Spanish power group Iberdrola, which acquired ScottishPower last year, yesterday said its US PPM Energy unit had agreed to acquire a 506-megawatt power plant in Klamath Falls, for about e209m (£144m).
Iberdrola said the agreement takes into account the amortisation of the municipal bonds that the city issued to finance the construction of the plant, which has been operating since 2001.
The city of Klamath Falls had been evaluating different alternatives following the expiration of two power sales contracts, which left a portion of the plant's output unsold.
The company said the city selected the Iberdrola subsidiary for "its experience operating the plant and its knowledge of regional energy markets".
Nonetheless, in 2004, ScottishPower investors were forced to run the gauntlet after the company's annual meeting was disrupted by a delegation of environmentalists and 18 California native American representatives - members of Karuk, Yurok, Hoopa and Klamath tribes - dramatised their concerns over fish passage in southern Oregon and northern California.
Six dams blocking the spawning grounds, owned and operated by PacifiCorp, which was then a subsidiary of the Glasgow-based utility, were being relicensed for 30 years by the US government.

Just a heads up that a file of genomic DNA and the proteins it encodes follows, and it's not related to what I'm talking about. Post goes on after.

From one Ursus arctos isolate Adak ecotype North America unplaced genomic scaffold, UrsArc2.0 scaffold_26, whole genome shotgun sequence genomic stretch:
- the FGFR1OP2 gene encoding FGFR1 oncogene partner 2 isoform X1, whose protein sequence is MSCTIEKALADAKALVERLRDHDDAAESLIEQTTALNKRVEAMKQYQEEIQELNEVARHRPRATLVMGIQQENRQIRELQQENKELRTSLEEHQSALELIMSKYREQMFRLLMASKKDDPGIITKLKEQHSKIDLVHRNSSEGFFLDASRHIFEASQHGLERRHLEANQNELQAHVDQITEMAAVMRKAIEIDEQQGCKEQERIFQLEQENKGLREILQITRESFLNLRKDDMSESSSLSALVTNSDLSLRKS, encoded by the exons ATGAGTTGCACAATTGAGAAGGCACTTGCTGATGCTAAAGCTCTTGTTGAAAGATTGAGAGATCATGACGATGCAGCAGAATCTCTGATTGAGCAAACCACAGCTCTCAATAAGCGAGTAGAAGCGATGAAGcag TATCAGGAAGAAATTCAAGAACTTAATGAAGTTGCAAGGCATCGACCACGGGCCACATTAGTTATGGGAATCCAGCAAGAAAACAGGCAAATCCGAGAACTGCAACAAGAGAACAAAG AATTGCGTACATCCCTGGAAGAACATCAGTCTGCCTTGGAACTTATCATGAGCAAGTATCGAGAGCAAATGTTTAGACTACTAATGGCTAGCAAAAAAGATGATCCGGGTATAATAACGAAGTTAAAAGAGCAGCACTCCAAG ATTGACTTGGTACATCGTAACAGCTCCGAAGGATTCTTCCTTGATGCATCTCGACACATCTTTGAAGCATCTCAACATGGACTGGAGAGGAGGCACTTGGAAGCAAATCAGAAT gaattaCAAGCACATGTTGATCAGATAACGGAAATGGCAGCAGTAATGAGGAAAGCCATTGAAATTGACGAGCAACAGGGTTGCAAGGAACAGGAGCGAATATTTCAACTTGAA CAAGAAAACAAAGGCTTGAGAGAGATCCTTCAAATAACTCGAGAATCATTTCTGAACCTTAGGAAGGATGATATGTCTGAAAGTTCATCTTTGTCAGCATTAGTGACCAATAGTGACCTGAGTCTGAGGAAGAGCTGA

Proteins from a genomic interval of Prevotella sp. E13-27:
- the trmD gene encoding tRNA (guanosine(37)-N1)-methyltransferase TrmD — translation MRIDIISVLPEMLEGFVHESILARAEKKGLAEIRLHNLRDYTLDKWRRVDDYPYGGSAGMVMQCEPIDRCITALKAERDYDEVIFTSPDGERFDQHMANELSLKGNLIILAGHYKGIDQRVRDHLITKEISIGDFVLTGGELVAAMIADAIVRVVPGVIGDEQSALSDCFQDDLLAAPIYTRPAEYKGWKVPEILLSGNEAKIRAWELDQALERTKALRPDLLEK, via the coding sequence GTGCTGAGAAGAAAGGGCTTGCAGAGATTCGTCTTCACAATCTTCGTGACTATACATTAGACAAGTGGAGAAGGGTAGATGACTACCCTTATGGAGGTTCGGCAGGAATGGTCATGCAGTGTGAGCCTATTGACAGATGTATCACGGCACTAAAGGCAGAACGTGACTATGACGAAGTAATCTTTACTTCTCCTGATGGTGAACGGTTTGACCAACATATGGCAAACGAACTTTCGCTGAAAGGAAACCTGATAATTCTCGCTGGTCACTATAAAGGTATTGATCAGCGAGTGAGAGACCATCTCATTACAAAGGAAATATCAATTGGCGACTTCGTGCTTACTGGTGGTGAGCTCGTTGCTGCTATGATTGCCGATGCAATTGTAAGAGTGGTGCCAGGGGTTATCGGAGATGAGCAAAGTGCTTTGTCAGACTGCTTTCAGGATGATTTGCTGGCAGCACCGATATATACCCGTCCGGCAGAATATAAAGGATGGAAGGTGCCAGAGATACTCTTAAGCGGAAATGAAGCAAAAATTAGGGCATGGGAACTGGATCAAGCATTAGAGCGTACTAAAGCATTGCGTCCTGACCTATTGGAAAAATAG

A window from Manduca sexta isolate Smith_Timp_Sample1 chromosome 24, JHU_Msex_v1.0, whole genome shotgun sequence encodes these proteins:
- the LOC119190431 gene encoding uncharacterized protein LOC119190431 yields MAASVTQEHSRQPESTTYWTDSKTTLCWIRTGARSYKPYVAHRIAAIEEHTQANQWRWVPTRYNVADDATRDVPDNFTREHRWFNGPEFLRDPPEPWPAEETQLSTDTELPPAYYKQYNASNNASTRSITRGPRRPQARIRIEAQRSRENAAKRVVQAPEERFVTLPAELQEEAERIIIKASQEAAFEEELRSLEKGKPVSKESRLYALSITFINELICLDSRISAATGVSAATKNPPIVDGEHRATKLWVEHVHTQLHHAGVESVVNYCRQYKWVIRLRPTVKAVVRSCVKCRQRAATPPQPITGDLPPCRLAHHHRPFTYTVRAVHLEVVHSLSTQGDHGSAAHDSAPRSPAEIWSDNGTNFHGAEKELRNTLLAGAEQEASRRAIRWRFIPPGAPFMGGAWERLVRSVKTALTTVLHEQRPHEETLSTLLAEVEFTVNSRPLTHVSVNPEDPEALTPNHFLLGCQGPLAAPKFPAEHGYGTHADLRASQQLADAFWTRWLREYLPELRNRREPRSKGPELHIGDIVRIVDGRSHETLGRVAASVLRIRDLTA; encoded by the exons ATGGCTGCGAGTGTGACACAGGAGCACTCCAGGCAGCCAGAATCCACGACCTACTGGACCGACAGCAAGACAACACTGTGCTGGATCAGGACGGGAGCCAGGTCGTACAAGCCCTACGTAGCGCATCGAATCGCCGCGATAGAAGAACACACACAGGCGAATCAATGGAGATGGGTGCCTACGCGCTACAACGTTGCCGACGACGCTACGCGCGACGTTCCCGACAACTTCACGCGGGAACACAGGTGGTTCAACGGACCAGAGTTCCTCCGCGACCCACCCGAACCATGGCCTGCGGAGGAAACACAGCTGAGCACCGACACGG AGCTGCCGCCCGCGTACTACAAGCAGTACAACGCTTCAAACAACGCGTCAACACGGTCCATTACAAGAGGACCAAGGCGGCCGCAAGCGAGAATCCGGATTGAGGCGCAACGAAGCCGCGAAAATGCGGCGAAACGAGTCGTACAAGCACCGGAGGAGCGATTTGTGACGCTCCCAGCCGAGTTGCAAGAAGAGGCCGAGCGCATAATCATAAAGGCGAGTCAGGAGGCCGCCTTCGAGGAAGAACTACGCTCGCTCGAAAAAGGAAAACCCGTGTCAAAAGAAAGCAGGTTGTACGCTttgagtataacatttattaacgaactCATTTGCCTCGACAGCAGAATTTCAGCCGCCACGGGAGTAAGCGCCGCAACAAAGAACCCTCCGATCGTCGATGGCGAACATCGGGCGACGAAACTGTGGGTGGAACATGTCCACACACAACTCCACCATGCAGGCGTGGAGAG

At the time, the tribes, which had also filed a $1bn (£500m) lawsuit against ScottishPower, claimed PacifiCorp's plan for the dams did not include salmon restoration strategies.
The dams, tribal leaders had contended, kept migratory fish out of 350 miles of river habitat while producing oxygen-robbing algae and unnaturally raising and lowering the river to the detriment of the fish. They also said the company's dams contributed to a 90% drop in salmon numbers on the Klamath River.
The company sold its PacificCorp subsidiary to Berkshire Hathaway in May 2005 prior to the Iberdrola acquisition.
A spokesman for Iberdrola declined to comment on ScottishPower's history with the Karuk, Yurok, Hoopa and Klamath tribes.